Reviews from Lord Taylor of Glencoe
The Blair Years: Alastair Campbell, July 11—14, 2016
My rating: ♦♦♦♦◊
With the publication of Chilcot’s Iraq Inquiry, it seems a good time to revisit the comments of a man who was right there when it happened: Alastair Campbell. Tony Blair’s former spin doctor published his memoirs to 2003 in 2007, when Blair left office. (Blair’s own memoirs followed in 2010.)
Unlike Blair’s thematically-grouped autobiography, Campbell takes a chronological approach, beginning with Blair’s ascent to power in 1994 until Campbell’s resignation in 2003. It’s frank, detailed and extremely interesting.
Those hoping for jaw-drapping scandal or the revelation of big secrets will be disappointed. What we get is a much more intimate view of life in and around Number Ten. There’s humour and pathos, whether John Prescott shouting his phonetically transcribed curses, or Mr Blair himself in his underpants.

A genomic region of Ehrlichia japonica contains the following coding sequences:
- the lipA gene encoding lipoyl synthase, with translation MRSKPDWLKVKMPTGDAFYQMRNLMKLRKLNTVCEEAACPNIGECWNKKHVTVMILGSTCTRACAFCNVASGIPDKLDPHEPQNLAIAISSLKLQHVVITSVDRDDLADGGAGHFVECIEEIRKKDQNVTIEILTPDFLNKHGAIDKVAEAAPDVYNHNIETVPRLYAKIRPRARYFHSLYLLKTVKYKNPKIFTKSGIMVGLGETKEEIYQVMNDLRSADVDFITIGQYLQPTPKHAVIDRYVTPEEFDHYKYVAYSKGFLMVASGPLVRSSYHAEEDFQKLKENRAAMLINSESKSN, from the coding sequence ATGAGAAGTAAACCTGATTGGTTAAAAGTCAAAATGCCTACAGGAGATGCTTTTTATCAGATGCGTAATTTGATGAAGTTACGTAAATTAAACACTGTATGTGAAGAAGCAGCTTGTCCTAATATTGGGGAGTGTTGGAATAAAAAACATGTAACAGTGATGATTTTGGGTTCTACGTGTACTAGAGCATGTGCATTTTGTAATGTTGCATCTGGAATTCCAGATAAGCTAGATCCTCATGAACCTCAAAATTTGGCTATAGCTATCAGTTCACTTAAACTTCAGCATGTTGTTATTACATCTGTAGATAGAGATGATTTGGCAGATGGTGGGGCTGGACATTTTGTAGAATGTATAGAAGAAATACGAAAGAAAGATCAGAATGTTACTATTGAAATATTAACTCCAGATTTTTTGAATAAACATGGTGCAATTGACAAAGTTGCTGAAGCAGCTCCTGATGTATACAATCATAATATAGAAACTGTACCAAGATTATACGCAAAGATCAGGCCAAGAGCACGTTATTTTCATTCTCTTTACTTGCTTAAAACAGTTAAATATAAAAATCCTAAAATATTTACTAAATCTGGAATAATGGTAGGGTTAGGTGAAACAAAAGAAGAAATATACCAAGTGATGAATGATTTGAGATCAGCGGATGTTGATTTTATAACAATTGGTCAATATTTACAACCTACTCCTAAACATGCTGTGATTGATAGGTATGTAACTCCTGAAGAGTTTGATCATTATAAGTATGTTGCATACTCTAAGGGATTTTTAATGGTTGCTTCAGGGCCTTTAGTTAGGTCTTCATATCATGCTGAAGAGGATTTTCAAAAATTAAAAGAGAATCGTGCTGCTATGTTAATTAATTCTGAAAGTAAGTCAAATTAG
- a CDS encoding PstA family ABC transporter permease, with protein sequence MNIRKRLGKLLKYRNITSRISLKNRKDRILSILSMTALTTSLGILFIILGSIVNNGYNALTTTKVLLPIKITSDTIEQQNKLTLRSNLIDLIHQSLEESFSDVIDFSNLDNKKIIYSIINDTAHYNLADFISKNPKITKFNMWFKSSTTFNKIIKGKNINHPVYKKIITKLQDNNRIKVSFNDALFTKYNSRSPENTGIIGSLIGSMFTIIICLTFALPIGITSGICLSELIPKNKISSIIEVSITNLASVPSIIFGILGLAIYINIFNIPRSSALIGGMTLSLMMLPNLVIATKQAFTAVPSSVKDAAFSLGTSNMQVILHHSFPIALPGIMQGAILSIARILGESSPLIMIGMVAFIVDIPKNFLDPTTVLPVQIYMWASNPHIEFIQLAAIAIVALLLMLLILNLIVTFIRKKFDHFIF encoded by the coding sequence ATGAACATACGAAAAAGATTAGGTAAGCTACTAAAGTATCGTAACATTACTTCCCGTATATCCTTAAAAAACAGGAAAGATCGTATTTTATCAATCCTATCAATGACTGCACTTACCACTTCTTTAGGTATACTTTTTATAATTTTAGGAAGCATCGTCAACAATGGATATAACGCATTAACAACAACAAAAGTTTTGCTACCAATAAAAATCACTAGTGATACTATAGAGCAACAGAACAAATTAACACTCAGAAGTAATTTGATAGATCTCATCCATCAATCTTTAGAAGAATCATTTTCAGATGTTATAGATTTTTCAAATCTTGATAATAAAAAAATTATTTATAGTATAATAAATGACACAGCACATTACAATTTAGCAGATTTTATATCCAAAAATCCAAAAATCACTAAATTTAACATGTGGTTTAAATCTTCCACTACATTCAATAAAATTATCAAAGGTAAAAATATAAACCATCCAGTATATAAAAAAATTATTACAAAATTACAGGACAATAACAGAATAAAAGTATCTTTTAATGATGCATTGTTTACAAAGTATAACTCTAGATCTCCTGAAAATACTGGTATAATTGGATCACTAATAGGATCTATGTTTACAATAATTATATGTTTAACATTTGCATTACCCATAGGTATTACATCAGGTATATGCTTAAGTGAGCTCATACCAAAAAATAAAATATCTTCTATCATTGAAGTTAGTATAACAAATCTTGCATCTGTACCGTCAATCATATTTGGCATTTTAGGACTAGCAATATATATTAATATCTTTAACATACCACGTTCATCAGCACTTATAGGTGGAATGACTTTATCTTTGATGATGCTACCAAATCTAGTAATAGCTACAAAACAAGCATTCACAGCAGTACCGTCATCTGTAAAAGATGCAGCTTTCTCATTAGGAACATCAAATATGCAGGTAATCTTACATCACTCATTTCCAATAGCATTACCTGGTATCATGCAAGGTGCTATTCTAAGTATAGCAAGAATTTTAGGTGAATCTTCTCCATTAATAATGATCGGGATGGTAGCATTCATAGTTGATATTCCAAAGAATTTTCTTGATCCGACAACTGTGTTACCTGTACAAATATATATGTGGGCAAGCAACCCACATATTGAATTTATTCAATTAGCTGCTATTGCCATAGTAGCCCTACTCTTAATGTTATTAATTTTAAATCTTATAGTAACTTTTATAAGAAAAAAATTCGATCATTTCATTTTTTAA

Through the lens of one of the most recent Labour Government’s most divisive figures, we see the humanity at the core of the New Labour movement, from welfare reform to – of course – the war in Iraq. He described the anguish, uncertainty and brilliance of a man it’s clear Campbell deeply admired. Campbell is honest about everyone’s shortcomings – his included – and it’s fascinating to read a first-hand account of all the major checkpoints, from Diana to Gordon Brown.
As Press Secretary/Director of Communications and Strategy, Campbell lays bare the impact a media-savvy culture has on politics. He explains the impact a single sentence can have, the timing of announcement, the backlash anything will cause. It’s as much a game as it is serious and it’s riveting to the last.
Fair warning – he keeps calling everyone by their initials, and that gets annoying.